My friend Don Boudreaux, economist (and former Chairman of the Economics Department) at George Mason University is one of this country's best writers and thinkers on the economics (and morality) of immigration.
Don approaches the issue with a decidedly libertarian point of view. And while many conservatives and immigration "hawks" (which I am not) might have an instinctively negative reaction to anyone arguing for increased immigration across all skill levels, I hope you all will carefully read Don's latest essay on the topic, which can be found here:
I sent Don a comment suggesting that in addition to the question of resource use (welfare, hospitals, schools), those who believe in increasing legal immigration will need to confront the issue of the impact of immigration on wages, especially on the wages of those Americans who only have a high school education.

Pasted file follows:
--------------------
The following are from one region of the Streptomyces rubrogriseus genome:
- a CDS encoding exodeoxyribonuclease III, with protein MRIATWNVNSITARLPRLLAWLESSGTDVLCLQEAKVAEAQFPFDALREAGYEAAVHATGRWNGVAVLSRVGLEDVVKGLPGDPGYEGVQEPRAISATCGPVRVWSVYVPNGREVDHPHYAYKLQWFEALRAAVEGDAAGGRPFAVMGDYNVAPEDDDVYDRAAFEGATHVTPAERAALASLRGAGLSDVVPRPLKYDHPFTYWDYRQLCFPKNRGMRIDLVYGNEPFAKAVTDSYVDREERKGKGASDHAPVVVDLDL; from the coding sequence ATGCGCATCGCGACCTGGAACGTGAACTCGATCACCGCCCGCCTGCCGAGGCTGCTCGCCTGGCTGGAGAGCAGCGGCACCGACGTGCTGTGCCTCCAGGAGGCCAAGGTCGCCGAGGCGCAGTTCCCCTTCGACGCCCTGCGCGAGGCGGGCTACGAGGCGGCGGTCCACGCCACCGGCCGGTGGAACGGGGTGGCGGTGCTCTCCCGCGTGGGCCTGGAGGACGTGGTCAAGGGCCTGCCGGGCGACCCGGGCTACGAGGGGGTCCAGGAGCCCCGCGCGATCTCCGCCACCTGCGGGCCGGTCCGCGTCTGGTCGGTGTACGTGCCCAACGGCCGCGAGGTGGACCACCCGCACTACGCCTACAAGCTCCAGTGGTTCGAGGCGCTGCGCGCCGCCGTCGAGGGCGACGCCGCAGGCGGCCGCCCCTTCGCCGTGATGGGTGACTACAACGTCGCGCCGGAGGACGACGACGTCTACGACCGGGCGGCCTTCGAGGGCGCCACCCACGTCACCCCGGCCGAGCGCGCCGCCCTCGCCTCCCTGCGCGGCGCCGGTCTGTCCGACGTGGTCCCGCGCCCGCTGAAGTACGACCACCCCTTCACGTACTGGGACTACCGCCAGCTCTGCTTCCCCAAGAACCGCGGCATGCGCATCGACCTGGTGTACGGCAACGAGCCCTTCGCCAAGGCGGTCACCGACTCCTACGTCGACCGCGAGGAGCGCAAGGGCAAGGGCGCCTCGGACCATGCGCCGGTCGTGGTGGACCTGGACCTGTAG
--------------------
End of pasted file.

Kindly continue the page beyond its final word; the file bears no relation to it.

I am convinced that immigration at all skill levels provides substantial aggregate economic benefit for the nation -- especially in the long run -- and it would be more so if we can deal with the welfare, hospital, and schools issue mentioned above.
But that does not mean that there are no losers in the process. In addition to the economic questions around those who lose when immigration increases, it is one of the most important political questions standing in the way of immigration law reform.
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